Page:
Fibonacci ratios are extremely important in determining length of waves, motive or not. This page will deal with motive, or trending waves only.
The golden mean (.618 and 1.618) is the most important fibonacci ratio in any market. Its reciprocal (.382), is the second more important number.
With motive waves, once you have a complete first wave (of five waves), which is confirmed by a second wave that retraces .618 of the length of the first wave, you have a very good indication of what lies ahead:
- The third wave should trace out a length that is either 1.618 X the length of the first wave (measured from the apex of the second wave) or 2.618 times the length of the first wave (we call this longer length an extended third wave).
- The fourth wave should retrace (or correct) .382 of the length of the set of waves so far, measured from the beginning of the first wave to the end of the third wave). The fourth wave usually retraces to meet the apex of the previous fourth of one lesser degree (in other words, the fourth wave of the third wave, keeping in mind that in motive waves, the third wave will itself trace out subwaves of 5 waves).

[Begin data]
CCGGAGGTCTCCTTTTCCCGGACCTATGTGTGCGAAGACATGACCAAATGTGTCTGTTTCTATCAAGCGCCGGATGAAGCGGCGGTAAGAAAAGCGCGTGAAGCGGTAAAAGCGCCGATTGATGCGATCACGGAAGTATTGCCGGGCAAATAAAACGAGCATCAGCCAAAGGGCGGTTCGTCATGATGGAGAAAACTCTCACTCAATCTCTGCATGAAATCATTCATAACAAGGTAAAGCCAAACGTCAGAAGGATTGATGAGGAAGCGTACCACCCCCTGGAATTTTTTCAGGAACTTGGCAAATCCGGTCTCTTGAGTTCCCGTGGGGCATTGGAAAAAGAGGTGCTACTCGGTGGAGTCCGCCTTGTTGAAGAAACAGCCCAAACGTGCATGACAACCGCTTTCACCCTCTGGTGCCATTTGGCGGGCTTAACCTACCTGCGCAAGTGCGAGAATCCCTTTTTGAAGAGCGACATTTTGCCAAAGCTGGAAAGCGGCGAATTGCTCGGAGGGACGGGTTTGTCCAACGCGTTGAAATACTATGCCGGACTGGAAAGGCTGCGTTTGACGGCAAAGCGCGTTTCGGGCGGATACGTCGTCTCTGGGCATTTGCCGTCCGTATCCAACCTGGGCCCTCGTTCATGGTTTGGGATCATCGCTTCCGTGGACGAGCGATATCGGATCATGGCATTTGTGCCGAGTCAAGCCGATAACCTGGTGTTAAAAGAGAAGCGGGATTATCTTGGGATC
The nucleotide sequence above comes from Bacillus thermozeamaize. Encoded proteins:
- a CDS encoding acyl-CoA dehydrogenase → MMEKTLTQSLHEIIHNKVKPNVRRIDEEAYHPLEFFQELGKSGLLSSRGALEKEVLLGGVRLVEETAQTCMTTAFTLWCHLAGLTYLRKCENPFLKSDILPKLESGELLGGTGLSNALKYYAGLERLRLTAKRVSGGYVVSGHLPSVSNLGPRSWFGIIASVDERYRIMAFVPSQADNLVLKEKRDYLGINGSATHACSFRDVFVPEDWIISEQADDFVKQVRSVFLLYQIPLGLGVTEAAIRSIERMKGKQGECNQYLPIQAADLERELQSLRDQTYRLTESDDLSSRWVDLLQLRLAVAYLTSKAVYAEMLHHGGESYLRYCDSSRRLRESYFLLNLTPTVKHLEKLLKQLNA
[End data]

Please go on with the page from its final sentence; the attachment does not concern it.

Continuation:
- The fifth wave can be one of several lengths (and relates to the length of the first wave): .618 (very rare), 1.00, 1.618 (most common), or 2.618 (extended).
Once a set of 5 motive waves has traced out completely, that’s considered a first wave of higher degree and the market will then retrace 62% of that wave to create a second wave of higher degree. The rest of the pattern above will then trace out in a third wave (1.618 X the length of the entire first wave of 5) and so forth.